Focus on farmers…
Although procurement from farmers by the Food Corporation of India (FCI) under the MSP will continue as it is, the performance data is not encouraging. In the past 15 years (2003 and 2018), procurement by government agencies has been 26.8 percent for wheat (procurement of 359 million tonnes versus production of 1,340 million tonnes) and 31.3 percent for rice (procurement of 488 million tonnes, production of 1,558 million tonnes). The numbers are similar for last year (2018) — 31.3 percent procurement of wheat, 32.7 percent for rice. Where does the balance go? According to the Sixty-Second Report of the Standing Committee on Agriculture (2018-2019) titled, ‘Agriculture Marketing and Role of Weekly Gramin Haats
’, presented to Parliament in January 2019, the surplus is purchased by moneylenders and traders at very low prices. The moneylender and traders buy independently or work as an agent of a bigger merchant of the nearby mandi. Clearly, the balance of power is against small farmers.
The same story plays out in horticulture. In the picturesque hills of Uttarakhand, for instance, small farmers leave their produce on the road in two to eight wooden boxes. The boxes lie there until a small truck from one of the traders at the APMC in Haldwani drives past and picks it up. The farmer can see the price on his phone. But the traders pays less than the market price. His tools of price cuts are size of the peaches or the extent of ripeness, all as per his decision, which is opaque. The farmer has no recourse but to accept the price. Already reeling under the weight of reduced water in rainfed farms and warmer climes pushing more profitable apples northwards, small farmers here have been reduced to becoming price takers, the middlemen prices setters. With the change in laws, and competition between middlemen and companies, the small farmer will definitely get a chance at higher price.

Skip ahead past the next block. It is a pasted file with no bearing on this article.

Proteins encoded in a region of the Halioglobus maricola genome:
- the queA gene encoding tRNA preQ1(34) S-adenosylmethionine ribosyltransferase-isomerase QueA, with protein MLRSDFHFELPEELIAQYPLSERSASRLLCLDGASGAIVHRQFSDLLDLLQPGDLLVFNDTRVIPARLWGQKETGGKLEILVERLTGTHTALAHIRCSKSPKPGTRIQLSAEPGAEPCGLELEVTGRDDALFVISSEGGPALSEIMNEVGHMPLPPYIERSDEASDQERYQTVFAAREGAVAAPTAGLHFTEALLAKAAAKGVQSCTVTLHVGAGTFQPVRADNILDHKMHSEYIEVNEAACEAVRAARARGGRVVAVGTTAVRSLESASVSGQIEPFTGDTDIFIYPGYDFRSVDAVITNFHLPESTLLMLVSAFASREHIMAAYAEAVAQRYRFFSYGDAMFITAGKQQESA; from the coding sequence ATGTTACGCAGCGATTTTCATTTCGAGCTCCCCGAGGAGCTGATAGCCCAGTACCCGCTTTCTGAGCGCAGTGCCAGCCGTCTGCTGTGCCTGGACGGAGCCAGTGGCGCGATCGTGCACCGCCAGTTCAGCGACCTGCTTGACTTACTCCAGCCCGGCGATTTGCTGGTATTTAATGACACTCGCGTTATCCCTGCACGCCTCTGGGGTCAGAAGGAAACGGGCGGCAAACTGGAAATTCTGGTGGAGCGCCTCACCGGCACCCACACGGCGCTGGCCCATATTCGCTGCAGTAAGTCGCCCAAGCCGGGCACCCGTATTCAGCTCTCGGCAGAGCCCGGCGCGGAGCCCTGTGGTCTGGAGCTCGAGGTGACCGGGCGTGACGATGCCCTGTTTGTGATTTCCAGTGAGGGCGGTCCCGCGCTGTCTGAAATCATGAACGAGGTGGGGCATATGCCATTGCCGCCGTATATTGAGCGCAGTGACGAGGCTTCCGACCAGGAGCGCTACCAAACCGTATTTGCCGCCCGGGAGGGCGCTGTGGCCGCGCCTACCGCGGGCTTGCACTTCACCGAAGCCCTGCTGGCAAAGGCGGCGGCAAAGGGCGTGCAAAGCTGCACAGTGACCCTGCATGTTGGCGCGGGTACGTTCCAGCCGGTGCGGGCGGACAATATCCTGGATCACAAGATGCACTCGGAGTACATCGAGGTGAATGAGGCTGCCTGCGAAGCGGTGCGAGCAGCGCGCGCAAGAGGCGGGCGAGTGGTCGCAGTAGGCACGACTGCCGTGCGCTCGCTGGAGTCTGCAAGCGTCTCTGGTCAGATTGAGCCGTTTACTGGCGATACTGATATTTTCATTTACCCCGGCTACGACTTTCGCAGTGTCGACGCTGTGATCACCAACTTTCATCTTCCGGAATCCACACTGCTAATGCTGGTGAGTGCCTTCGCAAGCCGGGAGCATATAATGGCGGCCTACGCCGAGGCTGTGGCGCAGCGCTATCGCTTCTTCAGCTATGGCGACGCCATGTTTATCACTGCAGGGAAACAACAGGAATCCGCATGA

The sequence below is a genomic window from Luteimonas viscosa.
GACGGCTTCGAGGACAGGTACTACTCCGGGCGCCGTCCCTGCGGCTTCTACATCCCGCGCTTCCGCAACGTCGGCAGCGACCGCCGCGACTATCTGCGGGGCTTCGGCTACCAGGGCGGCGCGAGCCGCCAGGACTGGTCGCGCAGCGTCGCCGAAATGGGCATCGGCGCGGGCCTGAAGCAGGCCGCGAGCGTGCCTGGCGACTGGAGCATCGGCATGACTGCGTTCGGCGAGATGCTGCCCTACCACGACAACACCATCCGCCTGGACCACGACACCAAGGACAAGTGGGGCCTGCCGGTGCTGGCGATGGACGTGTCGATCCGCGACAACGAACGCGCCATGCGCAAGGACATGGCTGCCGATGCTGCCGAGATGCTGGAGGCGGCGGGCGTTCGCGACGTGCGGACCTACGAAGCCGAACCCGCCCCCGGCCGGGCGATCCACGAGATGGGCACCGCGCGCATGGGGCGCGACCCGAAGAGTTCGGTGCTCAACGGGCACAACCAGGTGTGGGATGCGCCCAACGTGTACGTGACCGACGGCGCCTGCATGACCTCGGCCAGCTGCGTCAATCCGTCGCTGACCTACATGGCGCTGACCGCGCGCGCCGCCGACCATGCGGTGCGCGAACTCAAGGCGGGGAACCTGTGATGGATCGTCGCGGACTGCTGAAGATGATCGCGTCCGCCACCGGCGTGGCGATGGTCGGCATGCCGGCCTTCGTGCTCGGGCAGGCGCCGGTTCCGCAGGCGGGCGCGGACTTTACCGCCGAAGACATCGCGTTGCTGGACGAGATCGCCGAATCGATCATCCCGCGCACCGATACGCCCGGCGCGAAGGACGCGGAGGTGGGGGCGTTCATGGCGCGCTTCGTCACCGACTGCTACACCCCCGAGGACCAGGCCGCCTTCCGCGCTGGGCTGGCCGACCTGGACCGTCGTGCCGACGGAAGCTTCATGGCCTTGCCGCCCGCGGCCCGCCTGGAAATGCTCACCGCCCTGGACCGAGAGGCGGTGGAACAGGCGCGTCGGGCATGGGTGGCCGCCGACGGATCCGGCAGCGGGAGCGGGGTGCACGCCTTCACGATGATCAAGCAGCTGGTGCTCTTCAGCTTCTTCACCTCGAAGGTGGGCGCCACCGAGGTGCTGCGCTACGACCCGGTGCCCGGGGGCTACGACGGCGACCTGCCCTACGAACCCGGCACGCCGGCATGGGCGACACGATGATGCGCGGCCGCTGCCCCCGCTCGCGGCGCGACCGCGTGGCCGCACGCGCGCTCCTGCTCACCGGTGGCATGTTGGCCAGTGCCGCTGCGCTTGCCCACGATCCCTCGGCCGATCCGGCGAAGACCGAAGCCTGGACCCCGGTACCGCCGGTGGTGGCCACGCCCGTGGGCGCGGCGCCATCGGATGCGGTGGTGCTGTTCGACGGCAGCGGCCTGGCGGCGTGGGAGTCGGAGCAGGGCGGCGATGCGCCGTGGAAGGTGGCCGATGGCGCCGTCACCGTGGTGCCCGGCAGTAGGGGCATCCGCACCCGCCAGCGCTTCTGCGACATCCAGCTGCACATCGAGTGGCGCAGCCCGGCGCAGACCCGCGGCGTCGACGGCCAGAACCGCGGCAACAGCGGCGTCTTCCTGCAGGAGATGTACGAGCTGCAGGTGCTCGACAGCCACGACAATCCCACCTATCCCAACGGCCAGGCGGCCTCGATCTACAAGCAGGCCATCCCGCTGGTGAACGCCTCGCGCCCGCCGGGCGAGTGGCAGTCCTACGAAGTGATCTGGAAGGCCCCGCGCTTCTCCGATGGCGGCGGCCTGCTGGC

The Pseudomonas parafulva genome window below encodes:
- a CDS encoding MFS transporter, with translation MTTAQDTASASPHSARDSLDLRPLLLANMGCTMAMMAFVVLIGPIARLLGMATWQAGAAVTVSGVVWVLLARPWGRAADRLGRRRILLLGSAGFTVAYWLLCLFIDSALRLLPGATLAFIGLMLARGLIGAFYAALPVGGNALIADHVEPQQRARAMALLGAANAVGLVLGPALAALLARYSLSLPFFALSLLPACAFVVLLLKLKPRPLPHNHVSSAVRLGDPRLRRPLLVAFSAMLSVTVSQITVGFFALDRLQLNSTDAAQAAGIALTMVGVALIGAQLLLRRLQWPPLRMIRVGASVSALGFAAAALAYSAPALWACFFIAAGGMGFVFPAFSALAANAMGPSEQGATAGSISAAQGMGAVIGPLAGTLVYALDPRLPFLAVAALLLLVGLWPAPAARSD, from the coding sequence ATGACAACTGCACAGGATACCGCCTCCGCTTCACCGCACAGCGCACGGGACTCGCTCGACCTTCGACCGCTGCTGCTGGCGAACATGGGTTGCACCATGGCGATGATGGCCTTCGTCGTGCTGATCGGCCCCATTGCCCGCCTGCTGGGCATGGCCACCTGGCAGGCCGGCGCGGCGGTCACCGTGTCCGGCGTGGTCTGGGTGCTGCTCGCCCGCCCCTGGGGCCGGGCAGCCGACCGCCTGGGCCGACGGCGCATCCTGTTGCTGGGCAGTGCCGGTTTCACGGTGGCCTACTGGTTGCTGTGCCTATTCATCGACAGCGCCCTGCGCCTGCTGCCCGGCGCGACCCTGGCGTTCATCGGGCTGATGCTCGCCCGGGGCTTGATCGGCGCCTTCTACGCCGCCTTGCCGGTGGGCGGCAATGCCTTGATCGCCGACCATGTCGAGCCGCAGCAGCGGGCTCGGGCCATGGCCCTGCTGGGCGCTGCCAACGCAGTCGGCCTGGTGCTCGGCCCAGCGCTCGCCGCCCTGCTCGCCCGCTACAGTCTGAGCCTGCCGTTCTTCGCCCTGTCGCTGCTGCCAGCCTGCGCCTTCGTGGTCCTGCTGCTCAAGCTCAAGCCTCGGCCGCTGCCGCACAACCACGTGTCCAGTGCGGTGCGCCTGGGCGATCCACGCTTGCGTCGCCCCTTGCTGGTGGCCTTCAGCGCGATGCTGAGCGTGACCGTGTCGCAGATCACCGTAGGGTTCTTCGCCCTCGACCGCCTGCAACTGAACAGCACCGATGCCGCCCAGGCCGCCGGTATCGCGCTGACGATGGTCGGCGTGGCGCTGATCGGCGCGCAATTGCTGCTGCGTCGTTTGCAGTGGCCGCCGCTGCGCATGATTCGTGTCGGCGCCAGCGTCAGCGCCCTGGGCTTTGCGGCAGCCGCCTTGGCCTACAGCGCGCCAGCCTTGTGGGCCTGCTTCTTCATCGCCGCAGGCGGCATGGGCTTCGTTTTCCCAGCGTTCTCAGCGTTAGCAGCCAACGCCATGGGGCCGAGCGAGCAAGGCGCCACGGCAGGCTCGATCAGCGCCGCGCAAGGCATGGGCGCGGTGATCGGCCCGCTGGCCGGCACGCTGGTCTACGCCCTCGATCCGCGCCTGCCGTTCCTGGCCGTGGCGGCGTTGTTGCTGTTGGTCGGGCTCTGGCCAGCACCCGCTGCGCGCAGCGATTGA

APMCs are not doing what they were supposed to; they are not working in the interest of farmers. Their monopsony status has entitled the worst practices — limited numbers of traders, reducing competition, cartelisation of traders, undue deduction in the name of market fee, or commission charges. On the last, while the fees and charges are legally to be levied on traders, the cost is transferred to farmers by deducting the amount from their net proceeds. In some states, these fees are levied even when sale of agriculture produce takes place outside the market yard. Despite the politics of agriculture being located in states and farmers there, successive state governments have come and gone, leaving the small farmers where they were. These reforms could — the word ‘could’ rather than ‘will’ is being used because the best of intentions and reforms can end up failing, as the repeated amendments to the Insolvency and Bankruptcy Code, 2016 have shown — bring economic justice to small farmers.
…but stop demonising middlemen.
Having critiqued them above in practice, the ongoing assault on the institution of middlemen is unwarranted. Bad practices, or twisting of an institution, does not render the institution inert. Middlemen provide an important service. This service happens across all economic activities, from auto sales (car showrooms) and real estate (property brokers) to stock markets (stock brokers) and insurance (agents). Without the stock broker, for instance, there will be no liquidity in stock markets.
The middlemen are market-makers. Over a period of time, the premium commanded for their services falls. Every time this has happened in India, anti-reform voices have been raised, in the name of investors or consumers. Stock broking, for instance, carried a commission of 5 percent in the pre-electronic trading days; today, it is a statistically insignificant fraction of a market size that is a multiple of what it was in the 1990s. The only area where advantages have not reached consumers in the corporatised-institutionalised space is in insurance, where the regulator has been found deeply wanting — a sector crying for reform.